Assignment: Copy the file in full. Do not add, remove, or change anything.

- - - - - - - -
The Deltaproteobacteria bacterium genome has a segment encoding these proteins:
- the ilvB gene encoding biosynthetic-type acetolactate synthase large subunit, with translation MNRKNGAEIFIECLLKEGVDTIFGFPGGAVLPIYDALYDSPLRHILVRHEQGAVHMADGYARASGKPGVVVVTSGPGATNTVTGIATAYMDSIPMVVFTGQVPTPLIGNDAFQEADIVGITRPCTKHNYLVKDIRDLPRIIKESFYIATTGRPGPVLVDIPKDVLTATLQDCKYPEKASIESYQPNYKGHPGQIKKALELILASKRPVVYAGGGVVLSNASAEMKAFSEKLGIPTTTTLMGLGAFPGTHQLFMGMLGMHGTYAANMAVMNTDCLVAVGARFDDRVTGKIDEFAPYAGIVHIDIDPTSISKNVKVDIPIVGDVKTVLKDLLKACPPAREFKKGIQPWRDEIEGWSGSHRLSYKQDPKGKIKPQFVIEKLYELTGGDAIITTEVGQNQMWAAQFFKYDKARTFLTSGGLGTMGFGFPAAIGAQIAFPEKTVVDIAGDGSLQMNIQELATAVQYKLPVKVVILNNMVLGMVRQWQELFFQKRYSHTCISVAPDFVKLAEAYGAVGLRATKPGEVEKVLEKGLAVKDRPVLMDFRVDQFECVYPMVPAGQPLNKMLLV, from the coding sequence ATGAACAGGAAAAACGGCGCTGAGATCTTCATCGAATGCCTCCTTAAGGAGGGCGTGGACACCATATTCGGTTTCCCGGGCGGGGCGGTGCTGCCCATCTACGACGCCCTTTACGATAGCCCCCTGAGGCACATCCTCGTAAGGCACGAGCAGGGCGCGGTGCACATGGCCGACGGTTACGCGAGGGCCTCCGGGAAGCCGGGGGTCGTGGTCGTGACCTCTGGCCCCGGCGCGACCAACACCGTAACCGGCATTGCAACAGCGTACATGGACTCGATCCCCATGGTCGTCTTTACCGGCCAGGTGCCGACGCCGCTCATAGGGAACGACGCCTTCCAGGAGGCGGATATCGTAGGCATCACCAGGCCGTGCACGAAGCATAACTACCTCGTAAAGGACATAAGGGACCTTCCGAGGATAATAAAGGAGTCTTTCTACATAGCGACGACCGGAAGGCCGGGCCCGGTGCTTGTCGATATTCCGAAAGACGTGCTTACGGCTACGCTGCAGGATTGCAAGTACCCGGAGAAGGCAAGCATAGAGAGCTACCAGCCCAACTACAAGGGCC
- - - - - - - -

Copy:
The Deltaproteobacteria bacterium genome has a segment encoding these proteins:
- the ilvB gene encoding biosynthetic-type acetolactate synthase large subunit, with translation MNRKNGAEIFIECLLKEGVDTIFGFPGGAVLPIYDALYDSPLRHILVRHEQGAVHMADGYARASGKPGVVVVTSGPGATNTVTGIATAYMDSIPMVVFTGQVPTPLIGNDAFQEADIVGITRPCTKHNYLVKDIRDLPRIIKESFYIATTGRPGPVLVDIPKDVLTATLQDCKYPEKASIESYQPNYKGHPGQIKKALELILASKRPVVYAGGGVVLSNASAEMKAFSEKLGIPTTTTLMGLGAFPGTHQLFMGMLGMHGTYAANMAVMNTDCLVAVGARFDDRVTGKIDEFAPYAGIVHIDIDPTSISKNVKVDIPIVGDVKTVLKDLLKACPPAREFKKGIQPWRDEIEGWSGSHRLSYKQDPKGKIKPQFVIEKLYELTGGDAIITTEVGQNQMWAAQFFKYDKARTFLTSGGLGTMGFGFPAAIGAQIAFPEKTVVDIAGDGSLQMNIQELATAVQYKLPVKVVILNNMVLGMVRQWQELFFQKRYSHTCISVAPDFVKLAEAYGAVGLRATKPGEVEKVLEKGLAVKDRPVLMDFRVDQFECVYPMVPAGQPLNKMLLV, from the coding sequence ATGAACAGGAAAAACGGCGCTGAGATCTTCATCGAATGCCTCCTTAAGGAGGGCGTGGACACCATATTCGGTTTCCCGGGCGGGGCGGTGCTGCCCATCTACGACGCCCTTTACGATAGCCCCCTGAGGCACATCCTCGTAAGGCACGAGCAGGGCGCGGTGCACATGGCCGACGGTTACGCGAGGGCCTCCGGGAAGCCGGGGGTCGTGGTCGTGACCTCTGGCCCCGGCGCGACCAACACCGTAACCGGCATTGCAACAGCGTACATGGACTCGATCCCCATGGTCGTCTTTACCGGCCAGGTGCCGACGCCGCTCATAGGGAACGACGCCTTCCAGGAGGCGGATATCGTAGGCATCACCAGGCCGTGCACGAAGCATAACTACCTCGTAAAGGACATAAGGGACCTTCCGAGGATAATAAAGGAGTCTTTCTACATAGCGACGACCGGAAGGCCGGGCCCGGTGCTTGTCGATATTCCGAAAGACGTGCTTACGGCTACGCTGCAGGATTGCAAGTACCCGGAGAAGGCAAGCATAGAGAGCTACCAGCCCAACTACAAGGGCC